New Jersey Ranks Dead Last in Campaign Against Smoking

What appears to have become a pattern, the state of New Jersey for the 5th straight year will spend exactly zero dollars in the effort to stop smoking. This means there is zero money spent on making commercials to stop kids from smoking, or zero dollars spent on programs designed to help smokers kick their habit.

 

Ranking Last is a Bad Thing

Make no mistake about it, in this particular effort, last is not a good thing. According to the Tobacco Free Kids Campaign, New Jersey ranks dead last in efforts to help curb or stop smoking in the state. That means no commercials aimed at teenagers showing the deadly effects of smoking, no aggressive promotion of programs to help smokers finally kick the habit, no effort at all to reduce the number of people dying in the state each year from lung disease associated with smoking.

 

The Big Contradiction

One of the reasons the state of new jersey is getting so much attention on their lack of efforts to help curb smoking, they still have their hand out accepting $944.5 million in revenues and taxes from the big tobacco companies. It appears the state knows a good thing when it sees it, and curbing the smokers would only kill the gravy train of cash being pumped somewhere into the system. Until the money is audited and every dollar accounted for, this appears to have no end in sight.

 

According to New Jersey state health department officials, the state does have smoking prevention programs, but they are currently being funded by the federal government. So where is all that $944 million dollars being spent, no one appears to have a clear answer. Those looking for answers argue that the state of New Jersey all all its public officials are both putting people’s lives at risk while at the same time putting the burden on the taxpayer by refusing to adequately fund cigarette prevention programs which are designed to save health care dollars.

 

New Jersey spent millions upon millions of dollars recently in the BridgeGate trial, which appeared to be nothing more than a waste of time for taxpayers and only the lawyers seemed to be the ones who benefited. Until New Jersey takes a more proactive approach with smoking campaigns, it will continue to funnel in revenues at an alarming rate.

 

New Jersey Law Bans Children from Tanning Beds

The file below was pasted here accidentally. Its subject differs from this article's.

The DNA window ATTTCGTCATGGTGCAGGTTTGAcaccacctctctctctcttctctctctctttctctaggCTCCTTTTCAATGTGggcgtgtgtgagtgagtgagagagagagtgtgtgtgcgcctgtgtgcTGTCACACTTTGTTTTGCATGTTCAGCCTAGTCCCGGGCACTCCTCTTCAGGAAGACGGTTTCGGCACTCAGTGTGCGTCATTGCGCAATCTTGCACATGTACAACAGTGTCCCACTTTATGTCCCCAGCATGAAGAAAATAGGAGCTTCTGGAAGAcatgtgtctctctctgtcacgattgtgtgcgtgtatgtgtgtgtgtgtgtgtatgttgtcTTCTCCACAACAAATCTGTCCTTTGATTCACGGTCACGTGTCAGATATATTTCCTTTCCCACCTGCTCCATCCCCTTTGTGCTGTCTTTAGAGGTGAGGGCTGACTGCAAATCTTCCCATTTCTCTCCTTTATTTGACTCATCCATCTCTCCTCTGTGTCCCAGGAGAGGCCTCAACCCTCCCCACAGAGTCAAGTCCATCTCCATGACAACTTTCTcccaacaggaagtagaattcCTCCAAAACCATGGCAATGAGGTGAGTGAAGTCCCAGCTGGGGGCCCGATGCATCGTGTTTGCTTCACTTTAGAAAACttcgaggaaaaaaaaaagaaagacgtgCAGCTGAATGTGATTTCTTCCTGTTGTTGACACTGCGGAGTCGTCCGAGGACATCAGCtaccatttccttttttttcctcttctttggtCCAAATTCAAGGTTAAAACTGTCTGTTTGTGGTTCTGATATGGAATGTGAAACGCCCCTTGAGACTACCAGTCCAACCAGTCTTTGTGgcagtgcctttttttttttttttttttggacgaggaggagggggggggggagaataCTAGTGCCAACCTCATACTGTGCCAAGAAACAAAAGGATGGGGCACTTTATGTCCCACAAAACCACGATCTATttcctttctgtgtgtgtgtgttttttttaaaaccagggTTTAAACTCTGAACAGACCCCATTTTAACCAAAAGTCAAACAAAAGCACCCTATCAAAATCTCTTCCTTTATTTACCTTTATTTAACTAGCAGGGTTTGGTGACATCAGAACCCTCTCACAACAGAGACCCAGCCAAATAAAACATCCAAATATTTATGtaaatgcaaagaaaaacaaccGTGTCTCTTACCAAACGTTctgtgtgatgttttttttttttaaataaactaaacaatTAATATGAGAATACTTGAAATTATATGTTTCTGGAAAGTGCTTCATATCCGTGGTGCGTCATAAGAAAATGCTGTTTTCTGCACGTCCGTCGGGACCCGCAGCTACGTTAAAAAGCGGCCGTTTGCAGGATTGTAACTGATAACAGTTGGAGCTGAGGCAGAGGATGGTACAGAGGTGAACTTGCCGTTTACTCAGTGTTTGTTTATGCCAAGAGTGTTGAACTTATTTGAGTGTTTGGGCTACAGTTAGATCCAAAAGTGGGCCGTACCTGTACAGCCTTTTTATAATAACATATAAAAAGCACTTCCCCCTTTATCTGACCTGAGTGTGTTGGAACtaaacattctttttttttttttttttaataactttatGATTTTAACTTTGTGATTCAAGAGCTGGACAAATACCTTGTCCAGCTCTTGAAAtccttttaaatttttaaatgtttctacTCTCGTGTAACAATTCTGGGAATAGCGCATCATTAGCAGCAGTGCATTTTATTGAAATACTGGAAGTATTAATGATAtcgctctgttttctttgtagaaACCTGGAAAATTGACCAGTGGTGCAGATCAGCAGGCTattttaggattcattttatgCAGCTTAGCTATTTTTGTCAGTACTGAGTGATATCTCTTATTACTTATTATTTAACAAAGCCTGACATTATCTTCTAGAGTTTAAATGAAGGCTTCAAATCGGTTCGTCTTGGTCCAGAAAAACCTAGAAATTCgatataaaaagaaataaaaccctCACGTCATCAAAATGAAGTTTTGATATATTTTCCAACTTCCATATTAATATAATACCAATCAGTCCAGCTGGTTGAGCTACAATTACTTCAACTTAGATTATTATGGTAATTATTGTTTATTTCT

A new law was signed into effect this past Monday by New Jersey Governor Chris Christie that bans children under the age of 17 from using tanning beds in a business setting, such as tanning studios. The concern of young children being subjected to potentially harmful UV rays from tanning beds arose when a local New Jersey mom was accused of allowing her young daughter to use commercial tanning beds.

Patricia Krentcil of Nutley, New Jersey, became tabloid fodder and was known as the ‘Tan Mom’ in 2012 when her then five-year-old daughter arrived at school sporting a serious sunburn. Krentcil admitted that she personally spent many hours either outdoors in the sun or in a tanning booth working on her tan, and officials accused her of exposing her young child to the intense UV lighting of tanning beds so her skin would develop a deep, dark tan just like hers. Based on the accusations and subsequent investigation, Krentcil was arrested for endangering the welfare of a child. She denied the accusations in court and a grand jury decided not to indict her on the charges.

New Jersey already had a law in place that prohibited children under the age of 14 from using tanning beds or booths in places of business due to the potential risk posed by frequent exposure to ultra-violet lights. The new law Governor Christie signed into effect this week extends the ban to include anyone under the age of 17. The new law also includes provisional usage of tanning beds for 17 year olds – they must have a parent or legal guardian present during the initial visit to a commercial tanning facility to ensure all potential risks, both present and future, are fully explained and understood by the 17 year old. It has been noted that the risk factor for developing melanoma, a deadly form of skin cancer, increases by 75% in those who tan regularly before age 35.

The new restrictions have been implemented to protect minor children, not to regulate the operations of small businesses in the state.